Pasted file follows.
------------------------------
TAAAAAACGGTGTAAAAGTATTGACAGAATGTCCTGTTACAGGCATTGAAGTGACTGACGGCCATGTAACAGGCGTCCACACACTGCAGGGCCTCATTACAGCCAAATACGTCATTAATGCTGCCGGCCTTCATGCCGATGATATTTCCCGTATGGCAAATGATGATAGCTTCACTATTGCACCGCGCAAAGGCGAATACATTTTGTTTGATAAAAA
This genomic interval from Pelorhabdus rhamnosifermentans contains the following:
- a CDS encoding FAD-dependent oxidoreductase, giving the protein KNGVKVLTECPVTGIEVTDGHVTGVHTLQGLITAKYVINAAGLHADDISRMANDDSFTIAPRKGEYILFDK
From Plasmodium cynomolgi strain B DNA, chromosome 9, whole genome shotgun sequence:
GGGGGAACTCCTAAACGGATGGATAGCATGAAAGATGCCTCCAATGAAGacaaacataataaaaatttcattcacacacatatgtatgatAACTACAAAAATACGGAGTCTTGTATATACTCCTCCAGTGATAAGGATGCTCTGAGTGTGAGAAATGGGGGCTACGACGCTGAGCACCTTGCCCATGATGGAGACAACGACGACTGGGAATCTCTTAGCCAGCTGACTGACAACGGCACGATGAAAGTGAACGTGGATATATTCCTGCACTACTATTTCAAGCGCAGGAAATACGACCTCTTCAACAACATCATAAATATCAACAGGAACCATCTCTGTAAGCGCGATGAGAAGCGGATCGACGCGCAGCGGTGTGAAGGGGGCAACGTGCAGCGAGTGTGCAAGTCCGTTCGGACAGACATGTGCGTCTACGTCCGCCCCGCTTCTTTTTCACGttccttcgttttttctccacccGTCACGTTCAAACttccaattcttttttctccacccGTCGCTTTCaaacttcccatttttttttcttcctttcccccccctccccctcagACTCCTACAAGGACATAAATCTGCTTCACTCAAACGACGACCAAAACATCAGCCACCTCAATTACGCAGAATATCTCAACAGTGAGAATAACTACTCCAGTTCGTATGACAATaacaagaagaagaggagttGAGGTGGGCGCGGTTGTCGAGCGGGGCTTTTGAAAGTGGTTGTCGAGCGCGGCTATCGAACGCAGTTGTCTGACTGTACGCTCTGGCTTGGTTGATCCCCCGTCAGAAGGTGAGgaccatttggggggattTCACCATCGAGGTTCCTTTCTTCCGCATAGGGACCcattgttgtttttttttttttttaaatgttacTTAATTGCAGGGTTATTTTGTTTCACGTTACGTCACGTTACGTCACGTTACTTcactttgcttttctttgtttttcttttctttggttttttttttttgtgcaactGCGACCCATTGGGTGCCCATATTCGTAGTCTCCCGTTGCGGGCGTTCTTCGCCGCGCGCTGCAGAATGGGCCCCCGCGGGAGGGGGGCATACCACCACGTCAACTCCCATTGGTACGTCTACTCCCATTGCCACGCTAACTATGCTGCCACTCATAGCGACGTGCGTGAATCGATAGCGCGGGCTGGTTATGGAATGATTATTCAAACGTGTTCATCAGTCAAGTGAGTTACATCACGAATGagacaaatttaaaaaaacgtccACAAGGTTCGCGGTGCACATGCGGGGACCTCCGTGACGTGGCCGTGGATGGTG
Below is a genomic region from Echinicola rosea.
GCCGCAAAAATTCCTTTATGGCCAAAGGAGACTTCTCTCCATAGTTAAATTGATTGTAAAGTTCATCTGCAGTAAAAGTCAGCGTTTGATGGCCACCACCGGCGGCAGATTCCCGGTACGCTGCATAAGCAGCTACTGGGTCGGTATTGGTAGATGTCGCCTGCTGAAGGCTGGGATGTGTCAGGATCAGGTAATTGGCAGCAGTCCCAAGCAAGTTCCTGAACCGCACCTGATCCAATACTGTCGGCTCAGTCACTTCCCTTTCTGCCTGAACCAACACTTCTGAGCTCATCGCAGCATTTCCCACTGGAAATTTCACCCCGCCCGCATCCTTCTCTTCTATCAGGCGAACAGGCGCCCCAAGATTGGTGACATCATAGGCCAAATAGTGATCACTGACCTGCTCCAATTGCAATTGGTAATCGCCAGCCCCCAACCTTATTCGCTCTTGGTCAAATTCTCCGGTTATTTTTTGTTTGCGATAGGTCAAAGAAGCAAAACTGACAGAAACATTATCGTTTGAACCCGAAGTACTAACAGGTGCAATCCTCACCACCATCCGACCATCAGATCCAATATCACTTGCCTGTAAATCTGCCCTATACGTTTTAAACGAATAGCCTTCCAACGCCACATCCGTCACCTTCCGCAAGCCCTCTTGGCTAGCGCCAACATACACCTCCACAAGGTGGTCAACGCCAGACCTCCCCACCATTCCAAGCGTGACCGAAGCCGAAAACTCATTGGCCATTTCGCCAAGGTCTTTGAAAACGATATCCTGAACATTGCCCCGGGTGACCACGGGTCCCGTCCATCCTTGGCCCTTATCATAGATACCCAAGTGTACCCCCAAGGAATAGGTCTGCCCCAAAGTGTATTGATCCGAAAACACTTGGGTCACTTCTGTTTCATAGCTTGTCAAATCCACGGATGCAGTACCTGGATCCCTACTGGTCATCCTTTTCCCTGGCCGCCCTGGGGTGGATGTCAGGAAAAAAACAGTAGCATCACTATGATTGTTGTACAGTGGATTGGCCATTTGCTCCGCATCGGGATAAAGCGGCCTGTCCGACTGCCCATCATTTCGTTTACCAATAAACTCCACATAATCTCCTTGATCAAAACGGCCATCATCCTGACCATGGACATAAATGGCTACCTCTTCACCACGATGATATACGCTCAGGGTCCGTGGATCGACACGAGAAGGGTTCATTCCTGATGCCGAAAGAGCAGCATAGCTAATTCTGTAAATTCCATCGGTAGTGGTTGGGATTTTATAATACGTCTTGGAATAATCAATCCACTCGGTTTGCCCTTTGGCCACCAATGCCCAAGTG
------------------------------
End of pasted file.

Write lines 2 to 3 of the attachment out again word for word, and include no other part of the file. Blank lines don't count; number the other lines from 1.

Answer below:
This genomic interval from Pelorhabdus rhamnosifermentans contains the following:
- a CDS encoding FAD-dependent oxidoreductase, giving the protein KNGVKVLTECPVTGIEVTDGHVTGVHTLQGLITAKYVINAAGLHADDISRMANDDSFTIAPRKGEYILFDK